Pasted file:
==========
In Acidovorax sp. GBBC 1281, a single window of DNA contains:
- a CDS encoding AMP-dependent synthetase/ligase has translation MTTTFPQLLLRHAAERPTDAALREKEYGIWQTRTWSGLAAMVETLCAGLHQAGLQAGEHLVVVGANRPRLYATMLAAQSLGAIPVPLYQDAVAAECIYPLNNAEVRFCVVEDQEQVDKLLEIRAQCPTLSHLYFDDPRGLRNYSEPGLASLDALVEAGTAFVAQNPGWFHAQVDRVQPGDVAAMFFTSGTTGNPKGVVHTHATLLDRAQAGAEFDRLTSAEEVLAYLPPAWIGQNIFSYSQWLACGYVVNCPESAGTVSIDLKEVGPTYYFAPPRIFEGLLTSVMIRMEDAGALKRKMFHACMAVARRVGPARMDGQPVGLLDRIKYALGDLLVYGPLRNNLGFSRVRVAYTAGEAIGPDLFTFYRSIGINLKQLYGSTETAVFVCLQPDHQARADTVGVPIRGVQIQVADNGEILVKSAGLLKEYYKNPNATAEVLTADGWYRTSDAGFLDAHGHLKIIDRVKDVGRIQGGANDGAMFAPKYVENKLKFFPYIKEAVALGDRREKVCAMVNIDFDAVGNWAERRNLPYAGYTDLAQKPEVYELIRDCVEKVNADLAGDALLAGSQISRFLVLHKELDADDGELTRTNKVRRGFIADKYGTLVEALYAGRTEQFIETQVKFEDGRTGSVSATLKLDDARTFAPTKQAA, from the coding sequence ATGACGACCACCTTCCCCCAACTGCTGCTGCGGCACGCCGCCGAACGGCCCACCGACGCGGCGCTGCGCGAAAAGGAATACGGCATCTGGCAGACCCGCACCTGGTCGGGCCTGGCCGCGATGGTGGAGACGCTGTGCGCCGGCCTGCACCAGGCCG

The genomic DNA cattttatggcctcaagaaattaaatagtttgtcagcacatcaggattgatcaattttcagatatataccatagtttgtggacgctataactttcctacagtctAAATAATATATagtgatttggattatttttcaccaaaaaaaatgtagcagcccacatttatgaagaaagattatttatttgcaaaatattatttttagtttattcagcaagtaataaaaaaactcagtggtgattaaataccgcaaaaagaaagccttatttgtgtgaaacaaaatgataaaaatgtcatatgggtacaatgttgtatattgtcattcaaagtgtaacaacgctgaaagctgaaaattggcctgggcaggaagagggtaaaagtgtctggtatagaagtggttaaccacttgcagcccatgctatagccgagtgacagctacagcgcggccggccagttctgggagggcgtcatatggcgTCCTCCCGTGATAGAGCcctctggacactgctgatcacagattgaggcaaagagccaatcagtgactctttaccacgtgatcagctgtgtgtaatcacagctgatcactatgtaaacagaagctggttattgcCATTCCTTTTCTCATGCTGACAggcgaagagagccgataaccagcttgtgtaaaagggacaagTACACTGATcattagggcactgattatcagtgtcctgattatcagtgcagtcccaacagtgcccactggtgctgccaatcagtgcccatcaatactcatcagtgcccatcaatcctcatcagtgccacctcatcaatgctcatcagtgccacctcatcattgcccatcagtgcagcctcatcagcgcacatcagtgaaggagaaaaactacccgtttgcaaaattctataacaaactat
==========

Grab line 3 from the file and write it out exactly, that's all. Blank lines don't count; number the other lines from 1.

The genomic DNA cattttatggcctcaagaaattaaatagtttgtcagcacatcaggattgatcaattttcagatatataccatagtttgtggacgctataactttcctacagtctAAATAATATATagtgatttggattatttttcaccaaaaaaaatgtagcagcccacatttatgaagaaagattatttatttgcaaaatattatttttagtttattcagcaagtaataaaaaaactcagtggtgattaaataccgcaaaaagaaagccttatttgtgtgaaacaaaatgataaaaatgtcatatgggtacaatgttgtatattgtcattcaaagtgtaacaacgctgaaagctgaaaattggcctgggcaggaagagggtaaaagtgtctggtatagaagtggttaaccacttgcagcccatgctatagccgagtgacagctacagcgcggccggccagttctgggagggcgtcatatggcgTCCTCCCGTGATAGAGCcctctggacactgctgatcacagattgaggcaaagagccaatcagtgactctttaccacgtgatcagctgtgtgtaatcacagctgatcactatgtaaacagaagctggttattgcCATTCCTTTTCTCATGCTGACAggcgaagagagccgataaccagcttgtgtaaaagggacaagTACACTGATcattagggcactgattatcagtgtcctgattatcagtgcagtcccaacagtgcccactggtgctgccaatcagtgcccatcaatactcatcagtgcccatcaatcctcatcagtgccacctcatcaatgctcatcagtgccacctcatcattgcccatcagtgcagcctcatcagcgcacatcagtgaaggagaaaaactacccgtttgcaaaattctataacaaactat